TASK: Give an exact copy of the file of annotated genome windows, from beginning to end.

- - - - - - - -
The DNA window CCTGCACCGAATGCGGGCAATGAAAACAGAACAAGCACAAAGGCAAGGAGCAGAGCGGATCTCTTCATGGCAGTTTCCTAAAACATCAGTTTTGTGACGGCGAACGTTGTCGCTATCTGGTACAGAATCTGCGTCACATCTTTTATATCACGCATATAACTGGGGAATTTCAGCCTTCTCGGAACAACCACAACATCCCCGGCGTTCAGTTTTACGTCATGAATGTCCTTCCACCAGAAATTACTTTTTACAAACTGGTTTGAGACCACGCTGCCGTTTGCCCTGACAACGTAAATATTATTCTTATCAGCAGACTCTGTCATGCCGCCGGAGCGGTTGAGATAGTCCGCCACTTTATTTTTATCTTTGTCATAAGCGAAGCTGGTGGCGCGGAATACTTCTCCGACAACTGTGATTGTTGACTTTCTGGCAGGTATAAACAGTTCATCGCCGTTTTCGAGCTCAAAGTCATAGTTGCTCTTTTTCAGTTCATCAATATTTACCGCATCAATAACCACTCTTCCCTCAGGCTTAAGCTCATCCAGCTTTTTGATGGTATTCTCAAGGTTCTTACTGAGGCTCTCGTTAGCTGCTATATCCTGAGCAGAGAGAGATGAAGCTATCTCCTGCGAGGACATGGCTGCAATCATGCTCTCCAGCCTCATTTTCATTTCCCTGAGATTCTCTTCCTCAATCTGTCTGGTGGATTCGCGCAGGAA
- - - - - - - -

The DNA window CCTGCACCGAATGCGGGCAATGAAAACAGAACAAGCACAAAGGCAAGGAGCAGAGCGGATCTCTTCATGGCAGTTTCCTAAAACATCAGTTTTGTGACGGCGAACGTTGTCGCTATCTGGTACAGAATCTGCGTCACATCTTTTATATCACGCATATAACTGGGGAATTTCAGCCTTCTCGGAACAACCACAACATCCCCGGCGTTCAGTTTTACGTCATGAATGTCCTTCCACCAGAAATTACTTTTTACAAACTGGTTTGAGACCACGCTGCCGTTTGCCCTGACAACGTAAATATTATTCTTATCAGCAGACTCTGTCATGCCGCCGGAGCGGTTGAGATAGTCCGCCACTTTATTTTTATCTTTGTCATAAGCGAAGCTGGTGGCGCGGAATACTTCTCCGACAACTGTGATTGTTGACTTTCTGGCAGGTATAAACAGTTCATCGCCGTTTTCGAGCTCAAAGTCATAGTTGCTCTTTTTCAGTTCATCAATATTTACCGCATCAATAACCACTCTTCCCTCAGGCTTAAGCTCATCCAGCTTTTTGATGGTATTCTCAAGGTTCTTACTGAGGCTCTCGTTAGCTGCTATATCCTGAGCAGAGAGAGATGAAGCTATCTCCTGCGAGGACATGGCTGCAATCATGCTCTCCAGCCTCATTTTCATTTCCCTGAGATTCTCTTCCTCAATCTGTCTGGTGGATTCGCGCAGGAA